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Growth of U.S. Population, Growth through Natural Increase: Deaths

Sweden men, public sanitation, American babies, Great differences, mental depression

bFertility rates are not the only factor influencing population growth. The population also grows when people are healthier and therefore live longer. Just as the birthrate has been steadily declining in the United States, so, too, has the death rate.

American babies are healthier than ever before in this country’s history and 99.3 percent will survive to their first birthday. Although the records from a century ago are incomplete, they indicate that only 84 percent of infants survived their first year. And a century before that, about 80 percent of infants may have lived to their first birthday. Most of the improvement in infant health has come in the 20th century and is due to improved childcare, better medical care for mothers and children, better sanitation, and the development of antibiotics.

Children born in 2002 can expect to reach age 74.5 if they are male and age 80.2 if they are female. Around the turn of the 20th century, the average life expectancy for women was 48, and for men it was 46. A century earlier, when childbirth was more dangerous, women had the lower life expectancy, around 35, compared with 37 for men.

Americans are living longer because medical care and public sanitation have improved substantially. However, infant survival and life expectancies are lower in the United States than in other developed countries because of disparities in wealth, education, and access to health care. In Japan in 2002, men could expect to live to age 77.7 and women to 84.3; in Sweden men could expect to live to age 77.2 and women to 82.6. In western Europe, the infant mortality rate is about 5 deaths per 1,000 births; in Japan it is 3.8; in the United States it is 6.7.

In the American population, wealthier people live longer, healthier lives than do poorer people. Great differences between rich and poor can produce poor health for the poorest citizens. From the 1920s to the early 1970s, America experienced an expansion of the middle class. Since then, the rich have nearly doubled their share of the country’s wealth. Hopelessness and rage can lead to substance abuse, violence, and mental depression, which can negatively affect health and longevity. More direct effects of poverty that shorten life spans for the poorest populations include malnutrition, exposure to extremes of heat and cold, and lack of medical attention.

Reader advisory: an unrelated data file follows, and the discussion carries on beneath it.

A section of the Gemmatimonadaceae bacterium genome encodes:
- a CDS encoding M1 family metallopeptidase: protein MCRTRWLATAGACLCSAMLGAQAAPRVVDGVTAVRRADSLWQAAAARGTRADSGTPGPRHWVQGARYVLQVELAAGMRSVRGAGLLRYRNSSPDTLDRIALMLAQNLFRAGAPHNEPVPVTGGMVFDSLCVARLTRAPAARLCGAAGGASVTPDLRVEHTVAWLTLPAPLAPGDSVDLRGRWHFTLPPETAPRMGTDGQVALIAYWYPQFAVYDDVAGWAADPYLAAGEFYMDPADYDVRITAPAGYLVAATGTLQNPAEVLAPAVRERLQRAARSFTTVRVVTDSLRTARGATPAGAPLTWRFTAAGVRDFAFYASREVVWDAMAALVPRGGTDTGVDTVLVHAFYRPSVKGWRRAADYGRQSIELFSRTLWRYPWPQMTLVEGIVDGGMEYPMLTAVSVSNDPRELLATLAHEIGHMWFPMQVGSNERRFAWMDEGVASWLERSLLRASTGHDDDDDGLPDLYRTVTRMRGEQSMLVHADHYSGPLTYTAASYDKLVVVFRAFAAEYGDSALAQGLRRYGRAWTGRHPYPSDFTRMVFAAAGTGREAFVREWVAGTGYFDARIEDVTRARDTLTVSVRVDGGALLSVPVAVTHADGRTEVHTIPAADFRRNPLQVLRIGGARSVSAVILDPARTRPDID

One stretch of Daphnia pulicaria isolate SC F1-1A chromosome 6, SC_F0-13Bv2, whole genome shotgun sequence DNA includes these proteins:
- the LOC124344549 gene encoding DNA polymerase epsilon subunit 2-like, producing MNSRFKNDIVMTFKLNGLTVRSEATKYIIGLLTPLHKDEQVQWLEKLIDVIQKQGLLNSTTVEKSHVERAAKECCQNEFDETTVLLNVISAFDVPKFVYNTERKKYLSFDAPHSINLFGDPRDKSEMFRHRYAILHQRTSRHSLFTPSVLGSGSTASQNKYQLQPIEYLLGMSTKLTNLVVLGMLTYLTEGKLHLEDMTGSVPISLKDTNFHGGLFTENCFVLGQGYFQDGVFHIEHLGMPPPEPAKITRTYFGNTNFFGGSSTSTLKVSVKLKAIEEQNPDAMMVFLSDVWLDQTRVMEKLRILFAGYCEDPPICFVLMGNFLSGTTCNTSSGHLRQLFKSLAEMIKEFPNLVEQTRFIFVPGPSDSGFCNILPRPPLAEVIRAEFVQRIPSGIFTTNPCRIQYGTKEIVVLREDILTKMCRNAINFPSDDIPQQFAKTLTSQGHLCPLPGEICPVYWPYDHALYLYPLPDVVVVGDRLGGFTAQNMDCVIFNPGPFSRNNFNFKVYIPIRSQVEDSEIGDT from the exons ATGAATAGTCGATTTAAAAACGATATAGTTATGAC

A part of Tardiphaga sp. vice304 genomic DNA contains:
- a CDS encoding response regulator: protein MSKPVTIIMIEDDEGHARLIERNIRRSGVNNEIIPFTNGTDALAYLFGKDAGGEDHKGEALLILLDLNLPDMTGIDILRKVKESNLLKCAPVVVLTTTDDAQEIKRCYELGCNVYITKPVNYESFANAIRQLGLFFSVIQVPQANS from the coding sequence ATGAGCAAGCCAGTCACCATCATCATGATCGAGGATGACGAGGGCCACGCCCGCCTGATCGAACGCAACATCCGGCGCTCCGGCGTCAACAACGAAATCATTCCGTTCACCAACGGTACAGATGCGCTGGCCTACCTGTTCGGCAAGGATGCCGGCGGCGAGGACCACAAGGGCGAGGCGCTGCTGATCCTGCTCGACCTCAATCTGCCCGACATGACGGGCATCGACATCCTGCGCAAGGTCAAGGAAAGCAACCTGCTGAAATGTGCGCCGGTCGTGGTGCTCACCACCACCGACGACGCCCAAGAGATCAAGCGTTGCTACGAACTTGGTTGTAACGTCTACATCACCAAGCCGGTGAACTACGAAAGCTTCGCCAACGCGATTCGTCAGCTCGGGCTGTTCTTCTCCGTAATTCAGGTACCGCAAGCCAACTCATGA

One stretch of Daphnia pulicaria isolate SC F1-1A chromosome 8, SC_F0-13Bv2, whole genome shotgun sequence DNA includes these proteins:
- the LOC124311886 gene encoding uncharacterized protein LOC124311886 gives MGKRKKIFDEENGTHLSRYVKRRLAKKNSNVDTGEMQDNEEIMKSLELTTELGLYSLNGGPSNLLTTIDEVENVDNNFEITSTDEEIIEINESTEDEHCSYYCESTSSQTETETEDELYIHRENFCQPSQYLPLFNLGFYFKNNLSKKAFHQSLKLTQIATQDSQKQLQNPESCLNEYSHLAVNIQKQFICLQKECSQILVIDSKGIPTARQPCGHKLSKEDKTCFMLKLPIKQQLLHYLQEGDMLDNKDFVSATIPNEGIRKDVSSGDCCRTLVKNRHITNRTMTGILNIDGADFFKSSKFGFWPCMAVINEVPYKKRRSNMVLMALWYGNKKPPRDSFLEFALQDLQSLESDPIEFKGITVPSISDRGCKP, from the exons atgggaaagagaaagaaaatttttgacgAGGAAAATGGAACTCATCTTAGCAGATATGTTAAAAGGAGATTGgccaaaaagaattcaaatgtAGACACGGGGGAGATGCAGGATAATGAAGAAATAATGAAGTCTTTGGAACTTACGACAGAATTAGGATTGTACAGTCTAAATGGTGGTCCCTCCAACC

More cohesive communities with a more equitable distribution of income and goods, even if relatively poor, tend to have better overall health than those with great disparities in wealth. For example, in the early 1990s the District of Columbia, where there are great disparities between the wealthy neighborhoods and the majority of poor neighborhoods, had an overall life expectancy of 62 for men and 74 for women. In Kansas, where the median household income was below that of Washington, D.C., but where the social differences are less sharply defined, the life expectancy was 73 for men and 80 for women.

Life expectancies also differ substantially by ethnicity and race. In 1999, whites, who tend to be wealthier, had a life expectancy of 77.3, and blacks, who tend to have less wealth, had a life expectancy of 71.4. This is, however, a smaller gap than once existed.

As noted earlier, women have a longer life expectancy than men. This is because women have a somewhat stronger immune system and suffer less from stress-related illnesses and from alcoholism, drug abuse, and violence. Because of the longer female life span, the U.S. population had more women than men in 2002—143.3 million women compared to 137.3 million men. Up to age 30, however, men outnumbered women in the United States, for two reasons: slightly more males are born than females, and slightly more young men immigrate into the United States than women.

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